Arabella Byrne

Something borrowed: the rise of the pool renter

Something borrowed: the rise of the pool renter
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Here’s a question for you: if you were lucky enough to own a swimming pool or a tennis court – or indeed both – would you want to rent it out per hour to the hoi polloi, the great unwashed, the General Public? Although I am not in the happy position of being able to answer this question personally, I would have thought the answer would be a hard no. No to other people’s verucas, no to other people’s splashing and cavorting in earshot, and absolutely no to other people’s children bombing into your pool all day long. I concede that tennis might be a different matter. A quick set or two, the odd grunt and then time’s up. But inconvenience aside, the question is, do owners of luxury assets want – or even need – to rent out their symbols of privilege?

According to Jamie Windsor-Clive, founder of Ploot, the answer is yes. Or at least he hopes so. Ploot (thus named after his wife’s word for rain, not an abbreviation of plutocrat as you might have thought) is the virtual marketplace where you may rent other people’s pools and tennis courts by the hour. Outdoor pool owners can potentially trouser £30-50 per hour, whilst indoor pool owners can expect to pocket up to £100,000 a year. Not bad for a luxury toy you may only use for one week of the year when British Summertime decides to grant us a period of hot weather. From what I have seen of swimming pools in this country, their occupancy is extremely high for 1/2 weeks out of a potential 52 during which they are mobbed by every single person the owner has ever made acquaintance with. For the rest of the year (which includes most of the summer months) they languish unused and unloved, definitely unheated, and of interest only to small children who will happily swim in sub-zero temperatures under a black sky and dogs, who willingly leap into the chlorinated waters and clog the sump with their fur.

A pool available to rent via Ploot in Hampshire

And yet, as with so many once certain cultural assumptions, the pandemic has changed all of this. Since going abroad for our swimming pool fix has become that much harder, not to say impossible, we must satisfy our watery longings here in Blighty. We can staycation here in this country and rent a pool nearby to keep the children quiet. But the geographies of Ploot, much like the geographical spread of wealth in this country, curtail the rental of said pools and tennis courts to the South-East, or more precisely to the M25 orbital. Look on their website and the list of pools is limited to the home counties: Hampshire, Berkshire, Surrey, etc. If you live in the hinterlands of Gloucestershire, or heaven forfend, further North, then the leisure centre or river is your more likely bet. In countries where the climate is altogether more clement, competitors such as Swimply in the US and Swimmy in France, offer a more even geographic spread, promising what looks like a more AirBnB style offer rather than a Willy Wonka golden ticket to see how the other half live.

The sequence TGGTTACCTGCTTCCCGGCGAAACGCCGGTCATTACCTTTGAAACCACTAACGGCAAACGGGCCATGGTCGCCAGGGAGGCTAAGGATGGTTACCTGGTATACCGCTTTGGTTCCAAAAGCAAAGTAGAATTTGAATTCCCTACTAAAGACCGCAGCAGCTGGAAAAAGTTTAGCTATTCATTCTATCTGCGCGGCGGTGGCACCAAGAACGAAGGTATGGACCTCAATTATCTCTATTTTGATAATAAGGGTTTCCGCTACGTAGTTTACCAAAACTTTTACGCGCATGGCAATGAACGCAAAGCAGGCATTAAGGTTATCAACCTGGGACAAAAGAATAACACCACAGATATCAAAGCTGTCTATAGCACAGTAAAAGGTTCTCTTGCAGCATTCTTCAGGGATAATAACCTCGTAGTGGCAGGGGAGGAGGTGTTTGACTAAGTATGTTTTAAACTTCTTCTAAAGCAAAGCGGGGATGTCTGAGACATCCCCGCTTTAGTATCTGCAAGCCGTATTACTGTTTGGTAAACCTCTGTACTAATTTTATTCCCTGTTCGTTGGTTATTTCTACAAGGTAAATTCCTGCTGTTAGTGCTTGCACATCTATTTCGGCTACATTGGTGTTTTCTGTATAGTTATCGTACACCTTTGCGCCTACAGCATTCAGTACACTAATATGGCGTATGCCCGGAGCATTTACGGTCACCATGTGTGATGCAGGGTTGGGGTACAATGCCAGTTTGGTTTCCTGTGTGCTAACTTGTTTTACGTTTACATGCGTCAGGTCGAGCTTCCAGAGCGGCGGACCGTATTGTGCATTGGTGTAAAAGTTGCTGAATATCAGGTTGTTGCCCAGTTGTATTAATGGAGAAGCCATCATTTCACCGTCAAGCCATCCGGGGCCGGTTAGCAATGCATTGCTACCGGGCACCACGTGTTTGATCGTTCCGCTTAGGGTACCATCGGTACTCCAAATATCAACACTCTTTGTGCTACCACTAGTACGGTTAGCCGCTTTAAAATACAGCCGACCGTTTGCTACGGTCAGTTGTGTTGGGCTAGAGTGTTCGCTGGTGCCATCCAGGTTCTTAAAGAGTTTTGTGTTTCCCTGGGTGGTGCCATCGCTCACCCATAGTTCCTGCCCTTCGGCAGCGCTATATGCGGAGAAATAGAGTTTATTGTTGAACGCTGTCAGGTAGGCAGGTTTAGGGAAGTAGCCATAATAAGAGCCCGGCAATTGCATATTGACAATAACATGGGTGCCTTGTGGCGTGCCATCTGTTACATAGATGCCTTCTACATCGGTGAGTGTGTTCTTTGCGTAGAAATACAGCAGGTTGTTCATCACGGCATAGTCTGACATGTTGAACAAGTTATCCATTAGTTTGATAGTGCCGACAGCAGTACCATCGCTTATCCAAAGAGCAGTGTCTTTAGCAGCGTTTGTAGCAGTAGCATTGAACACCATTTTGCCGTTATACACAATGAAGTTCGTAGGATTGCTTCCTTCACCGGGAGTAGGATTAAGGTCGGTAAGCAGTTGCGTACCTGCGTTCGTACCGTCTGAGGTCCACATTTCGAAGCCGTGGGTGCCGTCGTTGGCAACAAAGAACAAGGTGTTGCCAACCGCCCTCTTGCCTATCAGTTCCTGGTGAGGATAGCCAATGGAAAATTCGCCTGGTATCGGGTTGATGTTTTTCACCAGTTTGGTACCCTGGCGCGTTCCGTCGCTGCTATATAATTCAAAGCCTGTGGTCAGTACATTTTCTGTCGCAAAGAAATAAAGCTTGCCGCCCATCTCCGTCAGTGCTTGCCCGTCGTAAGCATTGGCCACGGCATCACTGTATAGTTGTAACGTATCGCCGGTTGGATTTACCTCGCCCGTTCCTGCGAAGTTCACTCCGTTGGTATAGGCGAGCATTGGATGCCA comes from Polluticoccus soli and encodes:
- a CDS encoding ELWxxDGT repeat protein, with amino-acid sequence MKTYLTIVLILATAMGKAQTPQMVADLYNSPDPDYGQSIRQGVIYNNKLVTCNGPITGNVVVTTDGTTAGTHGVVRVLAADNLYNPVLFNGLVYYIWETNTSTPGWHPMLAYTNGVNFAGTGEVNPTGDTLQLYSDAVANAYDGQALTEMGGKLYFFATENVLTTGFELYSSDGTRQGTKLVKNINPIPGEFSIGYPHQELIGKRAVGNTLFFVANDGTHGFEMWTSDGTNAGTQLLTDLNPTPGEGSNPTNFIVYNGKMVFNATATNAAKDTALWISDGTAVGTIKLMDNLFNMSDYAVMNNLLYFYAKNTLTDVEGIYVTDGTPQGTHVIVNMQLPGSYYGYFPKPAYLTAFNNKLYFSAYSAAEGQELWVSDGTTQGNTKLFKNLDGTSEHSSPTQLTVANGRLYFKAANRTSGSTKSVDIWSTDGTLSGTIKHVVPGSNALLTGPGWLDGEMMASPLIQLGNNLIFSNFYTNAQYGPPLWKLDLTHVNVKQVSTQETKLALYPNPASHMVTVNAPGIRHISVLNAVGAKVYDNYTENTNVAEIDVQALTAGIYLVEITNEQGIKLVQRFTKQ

But if Covid has changed how we take our holidays, it has also transformed how we buy houses. According to the experts at Savilles, those in the market for a luxury house now want a swimming pool to go with it. In today’s ultra-competitive property market, a pool may be the asset that sways buyers more than anything else. If a rental return is to be made from it, then the investment becomes even more attractive. Let us not forget that the upkeep of luxury assets is steep, anything up to £10,000 per year for chemicals, heating, and jet washing. Even the most private of pool owners may be grateful for a few punters to offset the cost.

When I asked my husband if he would like to accompany me on a 'press trip' to take a dip in a Ploot pool he looked aghast. 'What if we disturb them?' he asked, his brow furrowed. When I insisted that we would be entering into a paid agreement with the pool owner he looked at me strangely before walking off upstairs. So, there you have it. Deprived, nay starved, of pools as we may be, in this the second year of our Covid, perhaps we’re simply too British for all this. Not me, though. I’ll happily bomb into anyone’s pool as a valued guest or a punter. Accepting offers now.